Back at the road I took a hidden track into Cowley Brook Plantation for some further circular exploration. We found some unidentified fungi and peered into the deep hole in the ground, Sweden Quarry. After some awkward bracken bashing we were again on the road not far from our parked cars, the paragliders were still enjoying the updraft.. The sun shining bright, these are the autumn days to be enjoyed and praised.


* I hesitated to put up a picture of a paraglider. Three Palestinian PEACE protesters have been arrested in London for displaying such an image – apparently now associated with the dreadful Hamas invasion of Israel. Three women deny showing pictures in support of Hamas – BBC News


What strange times we live in.

Next time I will get a photo of Zola.



To misquote Laura Kuenssberg. Morning, come with me. I’m not going to go easy on you, but I’ll be fair. Shall we get on with it? Here we go.

If I have an hour to spare for exercise or some time between rain showers I inevitably end up doing a circuit in a nearby woodland. I’ve been up there  three times this week, no matter the weather, it’s different every time. Far better than walking around the roads or wet fields. It might be worth your while bringing boots or wellies as at this time of year there are some wet areas, nothing serious. Parking is easy, about 10 minutes out of town, some of you may know it.

Through the gate and a track heads straight on into the new plantation. A way through has been created by dog walkers and perhaps myself. It winds between the newly planted deciduous trees and the regrowth of conifers since part of the wood was felled several years ago. It is good to watch the growth year by year of these trees. I do wonder though, without thinning, the conifers may outstrip the planted oaks, beech, birch, mountain ash and hollies. It is the strong oily odours of the conifers that endure as you push your way through.


The bracken is dying off and the heathers a dull brown too. Autumn colour is just starting in the trees. Flowers are replaced by different varieties of fungi, I wish I could identify more of them. There is always bird song up here but the bees and butterflies have gone for the year.P1000234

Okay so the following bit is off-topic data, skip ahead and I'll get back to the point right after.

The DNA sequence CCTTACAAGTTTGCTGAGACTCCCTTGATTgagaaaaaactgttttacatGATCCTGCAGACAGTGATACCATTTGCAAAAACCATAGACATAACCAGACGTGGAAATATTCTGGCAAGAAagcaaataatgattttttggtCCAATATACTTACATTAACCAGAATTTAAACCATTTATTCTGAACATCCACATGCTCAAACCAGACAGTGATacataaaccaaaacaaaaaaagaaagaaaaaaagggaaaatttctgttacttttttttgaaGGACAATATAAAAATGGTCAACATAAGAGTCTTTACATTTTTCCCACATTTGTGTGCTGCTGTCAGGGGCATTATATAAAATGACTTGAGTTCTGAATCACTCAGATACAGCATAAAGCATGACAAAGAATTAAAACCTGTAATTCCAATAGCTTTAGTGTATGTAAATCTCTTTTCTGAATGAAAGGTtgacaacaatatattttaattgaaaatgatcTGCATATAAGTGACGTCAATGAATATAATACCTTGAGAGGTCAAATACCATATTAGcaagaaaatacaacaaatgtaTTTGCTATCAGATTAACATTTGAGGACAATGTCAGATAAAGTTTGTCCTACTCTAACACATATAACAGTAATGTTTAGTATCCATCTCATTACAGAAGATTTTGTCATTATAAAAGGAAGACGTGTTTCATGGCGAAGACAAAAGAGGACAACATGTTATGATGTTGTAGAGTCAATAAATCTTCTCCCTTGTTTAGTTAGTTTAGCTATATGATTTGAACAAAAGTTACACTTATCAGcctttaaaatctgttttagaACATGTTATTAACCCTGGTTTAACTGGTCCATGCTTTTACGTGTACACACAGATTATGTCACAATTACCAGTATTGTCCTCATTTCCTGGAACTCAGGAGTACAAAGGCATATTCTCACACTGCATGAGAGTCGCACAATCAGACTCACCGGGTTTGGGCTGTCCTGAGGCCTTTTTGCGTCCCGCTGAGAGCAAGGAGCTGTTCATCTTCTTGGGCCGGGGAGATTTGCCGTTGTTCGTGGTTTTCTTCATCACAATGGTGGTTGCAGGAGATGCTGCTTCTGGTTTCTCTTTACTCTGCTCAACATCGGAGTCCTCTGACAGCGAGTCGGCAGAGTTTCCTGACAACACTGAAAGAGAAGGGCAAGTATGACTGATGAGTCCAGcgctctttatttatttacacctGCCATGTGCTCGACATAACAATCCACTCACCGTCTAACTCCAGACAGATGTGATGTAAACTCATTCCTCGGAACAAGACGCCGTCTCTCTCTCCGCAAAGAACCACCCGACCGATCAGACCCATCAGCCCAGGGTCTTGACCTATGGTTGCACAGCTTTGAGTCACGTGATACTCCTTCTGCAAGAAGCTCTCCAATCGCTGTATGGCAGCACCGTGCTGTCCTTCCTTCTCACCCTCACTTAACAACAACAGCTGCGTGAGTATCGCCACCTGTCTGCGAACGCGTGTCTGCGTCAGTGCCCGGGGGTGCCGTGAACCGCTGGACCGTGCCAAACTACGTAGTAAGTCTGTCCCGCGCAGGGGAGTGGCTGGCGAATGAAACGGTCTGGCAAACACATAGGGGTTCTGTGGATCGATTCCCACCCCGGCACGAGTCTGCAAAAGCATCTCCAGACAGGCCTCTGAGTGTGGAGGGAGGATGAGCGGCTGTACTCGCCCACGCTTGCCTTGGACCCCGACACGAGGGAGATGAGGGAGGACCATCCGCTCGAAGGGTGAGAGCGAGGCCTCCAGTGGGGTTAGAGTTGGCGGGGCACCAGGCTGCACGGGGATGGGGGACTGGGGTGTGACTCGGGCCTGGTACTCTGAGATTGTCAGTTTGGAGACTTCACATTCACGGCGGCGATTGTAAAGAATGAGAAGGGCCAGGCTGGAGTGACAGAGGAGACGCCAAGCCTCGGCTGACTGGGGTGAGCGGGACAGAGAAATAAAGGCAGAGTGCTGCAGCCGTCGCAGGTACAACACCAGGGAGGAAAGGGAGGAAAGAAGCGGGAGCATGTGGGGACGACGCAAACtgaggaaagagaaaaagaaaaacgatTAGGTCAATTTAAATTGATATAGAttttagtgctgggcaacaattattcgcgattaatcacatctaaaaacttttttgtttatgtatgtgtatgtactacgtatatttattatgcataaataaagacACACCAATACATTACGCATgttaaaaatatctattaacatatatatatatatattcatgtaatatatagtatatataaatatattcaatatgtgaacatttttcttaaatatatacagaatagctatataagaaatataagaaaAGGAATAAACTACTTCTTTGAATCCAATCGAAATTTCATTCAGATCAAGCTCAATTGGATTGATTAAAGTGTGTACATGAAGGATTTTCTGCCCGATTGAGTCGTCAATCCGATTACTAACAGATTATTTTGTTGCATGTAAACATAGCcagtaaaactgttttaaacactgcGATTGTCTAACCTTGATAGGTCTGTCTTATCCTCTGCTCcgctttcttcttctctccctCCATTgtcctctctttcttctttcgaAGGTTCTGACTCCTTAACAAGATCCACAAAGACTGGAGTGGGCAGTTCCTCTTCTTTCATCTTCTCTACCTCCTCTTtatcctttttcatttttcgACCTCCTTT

Onwards the path reaches two isolated, tall, dead trunks from the original forestry. They stand like two sentinels spearing the sky, a good marker for a faint path going right and climbing the hillside, again winding its way between trees. Higher the track is easier to follow now the bracken is dying back and eventually comes out on the rim of a deep quarry, a large hole in the ground, filling up with water at this time of year. Time for a break, look back down over the plantation and the Ribble Valley, check out the quarry for bird life. There are deer up here too.P1000239


Heading back down look out for a right branching path traversing through the new plantation below the sombre remaining Spruce. More twist and turns and one comes to a tumble down wall, evidence of fields before the forest was planted by the water board of the time. A wide track/forest break leads straight on into an ever darkening environment. Death pervades the atmosphere. Yes, these forests were a bleak monoculture aimed solely at timber production. P1000246P1000245

You may find a stone cairn which is the junction for heading back down through the trees, many of which appear dead, to the forest track and greenery. There is a sawn off stump here, and I often place a pebble on it only to find next time it’s gone. ‘Anti cairn’ walkers or some animal in the night. P1000249P1000250

Take a right and follow the wide track, sharing it with a stream which tends to drain along it halfway. At the end there is light as one emerges into the felled plantation. P1000253P1000254P1000256

A swerve  right and then a dink left down the hillside. There are some wet patches along here, but eventually you hop across a ditch and reach the lower path by the brook. This week it has been lively and could be heard long before it was reached. P1000259P1000261

Walk up the slope alongside the brook, again easier now the bracken is dying back. Another wall is met and a bit of a scramble down to a side stream waterfall where a miniature causeway has appeared in recent years. I always add a stone to it when I pass. The flow of water will probably wash them all away this winter. P1000263



For a brief moment you come out onto the open hillside where barn owls quarter at dusk. Higher up alongside the water there has been extensive tree planting. But we don’t go that way, instead we hop across a wall back into the original forest. There are different fungi on this stretch, yellowish ones that are quickly eaten, by slugs? The way onwards is clear but to either side is primeval swamp. The gales of the last couple of years have caused devastation, but it will all rot away given time, wonderful for diversification of the environment. Don’t stray from the path. P1000268P1000270



And then you are back at the road. P1000276

Two kilometres of discovery, reflection and peace.

Take your time and enjoy all it has to offer, it’s good for the soul.

Hope you spot something new and maybe go around the other way next time – it’s different.




It’s a while since I’ve given you some music –

This song was in my mind, but I couldn’t remember where it came from – of course it is an Irving Berlin number, A Couple of Swells, from Easter Parade performed originally by Fred Astaire and Judy Garland way back in 1948. 

So we’ll walk up the avenue